Thursday, 25 September 2014

Gleneagles

I watched Boro take Liverpool through extra-time on Tuesday evening and all the way through 27 penalties before finally being subdued. They should present a formidable challenge to our unbeaten start but I am hopeful BP can get us organised and up for the fight and that we can take our unbeaten run to Norwich on Tuesday. I can already hear a little voice in my head saying "I don't want another draw" so I am really saying we need to go for it like we did against Wigan and Derby at home.


Unfortunately, I won't be there having made a big commitment a year ago on being at a slice of the Ryder Cup. As a spectator sport, golf is not everyone's cup-of-tea and I understand that, especially never-players. However, I struggle to understand how any sports fans can't be gripped by the drama of the Ryder Cup and uniqueness of supporting this side of the Atlantic against the Yanks, who are proving to be increasingly gracious losers.

I am flying up tomorrow with two fellow Addicks and may meet up with a carload of others who have joined the party late. No doubt we may bump into a few more who will make a corner of Gleneagles red and white on Saturday afternoon for a hour and a half as we become less interested in golfing points and more interested in Championship ones.

We are staying in Stirling, a town I have driven past countless times but never found time to stop in. I am hoping for a visit on Sunday morning to Bannockburn or the Wallace Memorial although interest may be low within my party.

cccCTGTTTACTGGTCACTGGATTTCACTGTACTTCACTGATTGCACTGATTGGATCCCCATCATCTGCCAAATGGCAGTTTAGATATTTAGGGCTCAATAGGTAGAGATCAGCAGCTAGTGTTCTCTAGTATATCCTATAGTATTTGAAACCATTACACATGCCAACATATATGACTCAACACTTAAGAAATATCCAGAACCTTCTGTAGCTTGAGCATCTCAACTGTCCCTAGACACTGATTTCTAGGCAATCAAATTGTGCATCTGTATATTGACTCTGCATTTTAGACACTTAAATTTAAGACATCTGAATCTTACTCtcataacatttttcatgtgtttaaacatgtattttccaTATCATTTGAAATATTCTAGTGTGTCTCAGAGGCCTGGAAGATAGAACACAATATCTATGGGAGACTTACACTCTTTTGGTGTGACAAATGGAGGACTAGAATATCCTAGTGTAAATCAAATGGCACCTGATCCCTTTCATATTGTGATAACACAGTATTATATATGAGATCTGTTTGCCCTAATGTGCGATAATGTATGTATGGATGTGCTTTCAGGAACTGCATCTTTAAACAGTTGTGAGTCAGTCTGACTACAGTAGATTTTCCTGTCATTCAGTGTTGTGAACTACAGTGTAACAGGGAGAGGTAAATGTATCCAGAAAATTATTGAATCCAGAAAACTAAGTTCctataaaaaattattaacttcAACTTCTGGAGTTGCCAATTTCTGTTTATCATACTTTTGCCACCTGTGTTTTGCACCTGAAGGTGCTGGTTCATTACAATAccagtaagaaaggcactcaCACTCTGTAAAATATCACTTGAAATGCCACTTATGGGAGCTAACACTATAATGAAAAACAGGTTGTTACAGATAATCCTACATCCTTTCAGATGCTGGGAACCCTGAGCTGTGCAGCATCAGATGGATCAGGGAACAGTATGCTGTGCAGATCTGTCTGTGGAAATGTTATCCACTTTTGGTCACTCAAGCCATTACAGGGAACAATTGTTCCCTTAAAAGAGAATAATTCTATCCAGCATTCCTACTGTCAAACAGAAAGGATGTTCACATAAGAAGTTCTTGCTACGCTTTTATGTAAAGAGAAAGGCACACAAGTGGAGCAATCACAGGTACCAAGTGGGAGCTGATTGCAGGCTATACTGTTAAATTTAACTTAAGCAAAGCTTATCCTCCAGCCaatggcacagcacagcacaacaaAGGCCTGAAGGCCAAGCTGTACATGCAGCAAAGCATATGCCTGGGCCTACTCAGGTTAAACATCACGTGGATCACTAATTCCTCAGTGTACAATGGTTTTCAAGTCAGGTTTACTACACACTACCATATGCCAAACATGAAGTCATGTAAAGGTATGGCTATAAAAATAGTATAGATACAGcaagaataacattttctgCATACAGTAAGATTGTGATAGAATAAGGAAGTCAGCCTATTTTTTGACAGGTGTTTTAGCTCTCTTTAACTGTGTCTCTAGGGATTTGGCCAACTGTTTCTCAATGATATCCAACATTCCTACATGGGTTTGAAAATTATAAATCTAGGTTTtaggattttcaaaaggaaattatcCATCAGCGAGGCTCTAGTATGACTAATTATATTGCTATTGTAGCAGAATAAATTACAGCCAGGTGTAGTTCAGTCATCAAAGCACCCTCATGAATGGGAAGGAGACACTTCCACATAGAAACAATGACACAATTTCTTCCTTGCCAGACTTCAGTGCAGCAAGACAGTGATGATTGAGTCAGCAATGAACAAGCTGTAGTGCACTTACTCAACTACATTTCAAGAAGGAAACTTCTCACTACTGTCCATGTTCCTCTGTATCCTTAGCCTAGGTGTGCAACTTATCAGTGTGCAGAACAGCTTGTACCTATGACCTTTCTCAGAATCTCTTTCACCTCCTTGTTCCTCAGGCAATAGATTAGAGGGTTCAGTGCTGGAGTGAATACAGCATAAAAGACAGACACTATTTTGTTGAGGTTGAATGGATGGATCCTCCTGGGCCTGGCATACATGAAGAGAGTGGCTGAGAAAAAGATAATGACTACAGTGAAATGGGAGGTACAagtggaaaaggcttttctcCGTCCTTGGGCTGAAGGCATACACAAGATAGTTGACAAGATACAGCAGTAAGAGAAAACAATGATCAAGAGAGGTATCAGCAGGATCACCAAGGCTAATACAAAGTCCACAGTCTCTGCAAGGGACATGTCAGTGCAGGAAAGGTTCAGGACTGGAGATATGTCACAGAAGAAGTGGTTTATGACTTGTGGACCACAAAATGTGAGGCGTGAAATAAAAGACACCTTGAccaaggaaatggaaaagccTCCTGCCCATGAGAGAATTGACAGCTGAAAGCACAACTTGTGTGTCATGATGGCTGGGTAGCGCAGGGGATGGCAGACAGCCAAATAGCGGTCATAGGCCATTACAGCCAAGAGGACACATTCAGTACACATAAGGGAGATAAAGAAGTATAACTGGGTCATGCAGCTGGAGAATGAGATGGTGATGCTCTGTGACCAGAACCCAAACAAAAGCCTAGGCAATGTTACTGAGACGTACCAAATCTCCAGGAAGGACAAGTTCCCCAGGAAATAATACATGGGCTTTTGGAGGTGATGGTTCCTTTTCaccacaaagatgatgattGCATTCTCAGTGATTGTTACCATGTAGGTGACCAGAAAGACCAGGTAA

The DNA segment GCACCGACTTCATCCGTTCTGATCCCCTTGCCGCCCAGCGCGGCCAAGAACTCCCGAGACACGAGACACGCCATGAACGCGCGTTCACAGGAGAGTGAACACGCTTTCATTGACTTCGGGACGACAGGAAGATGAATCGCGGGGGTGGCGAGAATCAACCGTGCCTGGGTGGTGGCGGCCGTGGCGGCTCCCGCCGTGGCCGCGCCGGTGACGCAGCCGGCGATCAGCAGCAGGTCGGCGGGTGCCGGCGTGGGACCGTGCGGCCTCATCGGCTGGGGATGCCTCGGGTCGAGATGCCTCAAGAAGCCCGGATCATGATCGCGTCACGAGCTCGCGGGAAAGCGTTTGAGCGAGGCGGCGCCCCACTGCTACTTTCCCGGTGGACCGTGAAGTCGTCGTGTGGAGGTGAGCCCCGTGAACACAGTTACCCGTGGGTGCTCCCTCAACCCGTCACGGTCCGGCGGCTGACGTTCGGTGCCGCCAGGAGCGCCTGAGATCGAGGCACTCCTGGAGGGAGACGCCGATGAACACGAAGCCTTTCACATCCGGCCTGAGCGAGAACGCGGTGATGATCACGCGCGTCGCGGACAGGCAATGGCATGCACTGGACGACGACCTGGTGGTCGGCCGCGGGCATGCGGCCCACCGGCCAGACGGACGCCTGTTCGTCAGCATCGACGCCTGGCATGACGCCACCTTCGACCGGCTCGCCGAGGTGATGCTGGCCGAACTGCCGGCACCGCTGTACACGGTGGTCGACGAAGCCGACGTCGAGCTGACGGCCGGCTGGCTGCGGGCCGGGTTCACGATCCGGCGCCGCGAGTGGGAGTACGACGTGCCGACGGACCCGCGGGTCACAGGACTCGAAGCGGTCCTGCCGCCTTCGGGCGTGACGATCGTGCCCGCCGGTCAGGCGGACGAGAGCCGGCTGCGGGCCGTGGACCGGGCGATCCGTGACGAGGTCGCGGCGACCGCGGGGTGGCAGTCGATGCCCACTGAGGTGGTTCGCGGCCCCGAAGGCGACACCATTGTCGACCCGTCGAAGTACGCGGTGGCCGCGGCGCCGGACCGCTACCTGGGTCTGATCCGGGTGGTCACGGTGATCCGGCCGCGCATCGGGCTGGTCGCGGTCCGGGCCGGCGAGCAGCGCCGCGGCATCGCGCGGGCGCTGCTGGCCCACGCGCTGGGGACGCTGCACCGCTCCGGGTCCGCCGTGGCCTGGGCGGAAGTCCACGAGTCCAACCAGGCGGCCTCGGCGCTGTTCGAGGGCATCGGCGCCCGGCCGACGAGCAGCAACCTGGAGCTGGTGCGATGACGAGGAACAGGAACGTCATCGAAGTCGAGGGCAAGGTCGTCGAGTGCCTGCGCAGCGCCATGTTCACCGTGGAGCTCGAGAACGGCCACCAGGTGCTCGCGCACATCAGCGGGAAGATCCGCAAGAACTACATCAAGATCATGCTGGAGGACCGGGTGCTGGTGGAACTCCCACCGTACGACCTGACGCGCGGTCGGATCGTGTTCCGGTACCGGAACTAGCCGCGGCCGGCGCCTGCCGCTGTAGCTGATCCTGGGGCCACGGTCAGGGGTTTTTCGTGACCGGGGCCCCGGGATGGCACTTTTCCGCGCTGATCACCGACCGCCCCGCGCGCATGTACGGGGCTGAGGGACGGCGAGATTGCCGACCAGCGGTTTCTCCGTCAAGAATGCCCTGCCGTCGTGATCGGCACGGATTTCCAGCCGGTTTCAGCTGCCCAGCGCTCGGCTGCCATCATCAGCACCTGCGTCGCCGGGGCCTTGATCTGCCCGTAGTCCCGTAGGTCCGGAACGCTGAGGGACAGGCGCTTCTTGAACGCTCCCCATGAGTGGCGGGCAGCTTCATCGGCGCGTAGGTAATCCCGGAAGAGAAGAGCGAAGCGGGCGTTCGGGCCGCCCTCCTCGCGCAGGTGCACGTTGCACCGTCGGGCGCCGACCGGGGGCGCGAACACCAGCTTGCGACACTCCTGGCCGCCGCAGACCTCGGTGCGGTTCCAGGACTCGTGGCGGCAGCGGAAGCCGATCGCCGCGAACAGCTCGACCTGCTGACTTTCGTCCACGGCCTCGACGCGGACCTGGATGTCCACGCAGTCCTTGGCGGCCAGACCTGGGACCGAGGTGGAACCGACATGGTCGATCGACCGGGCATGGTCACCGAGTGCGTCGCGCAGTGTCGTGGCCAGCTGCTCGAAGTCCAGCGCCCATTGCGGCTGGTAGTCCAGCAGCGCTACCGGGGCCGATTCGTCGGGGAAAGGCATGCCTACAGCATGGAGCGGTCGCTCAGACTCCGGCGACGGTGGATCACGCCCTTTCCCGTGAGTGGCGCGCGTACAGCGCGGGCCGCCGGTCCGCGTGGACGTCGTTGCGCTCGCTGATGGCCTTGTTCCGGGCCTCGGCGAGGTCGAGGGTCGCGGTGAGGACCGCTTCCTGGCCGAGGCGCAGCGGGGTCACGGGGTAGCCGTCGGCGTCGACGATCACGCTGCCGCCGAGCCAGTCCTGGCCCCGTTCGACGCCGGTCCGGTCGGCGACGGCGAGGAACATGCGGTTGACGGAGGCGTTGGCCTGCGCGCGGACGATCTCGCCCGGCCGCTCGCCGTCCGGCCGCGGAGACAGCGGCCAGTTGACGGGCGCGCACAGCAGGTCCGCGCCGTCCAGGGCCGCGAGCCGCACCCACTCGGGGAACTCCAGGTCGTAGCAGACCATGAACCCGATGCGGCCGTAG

In the meantime, get behind the boys and roar us on against buoyant Boro.

Sunday, 21 September 2014

Rotherham United 1 v Charlton Athletic 1

Charlton took another valuable point away from the New York stadium but our fifth draw of the season saw us drop out of the top six. The viewpoints being expressed tend to focus on the "we should be beating Rotherham" right through to Peeters isn't a good enough manager. Sorry to disagree but I am happy with four successive draws away from home, two of which we might have won and two which we might have lost. We also have no right in this division to be beating anyone and Rotherham proved that yesterday.

Don't get me wrong, I think there is work to do in terms of tactics and our ability to respond to what's happening on the pitch but we are nicely placed after eight games. We also have to focus on the fact that this is a new side and expectations were much lower at the start of the season than now. Apart from the Derby game, no side in any of our matches has scored two goals in succession and it is going to be interesting to see what happens when someone finally does.

It was another game of two halves with us winning the first and losing the second. The fact that we couldn't score a second before half-time was disappointing and the fact that we lost all momentum after the break. However, we stuck to the task and might have even nicked it at the end when Loach couldn't hold a Bulot shot and it almost got over the line. On the other hand we survived another penalty appeal when Jackson handled and Stephen Henderson made a decent last-minute save from a header. There was a decent Addicks following of 1100 although a majority of those would have been first-timers to Rotherham or to the new ground. They will have been cheered to see Johan Berg Gudmundsson cutting in to drill a low shot beyond the keeper although the nemesis that is Luciano Becchio would have dismayed visiting supporters when he was introduced as a sub. No surprise, of course, to see him heading home the Millers equaliser.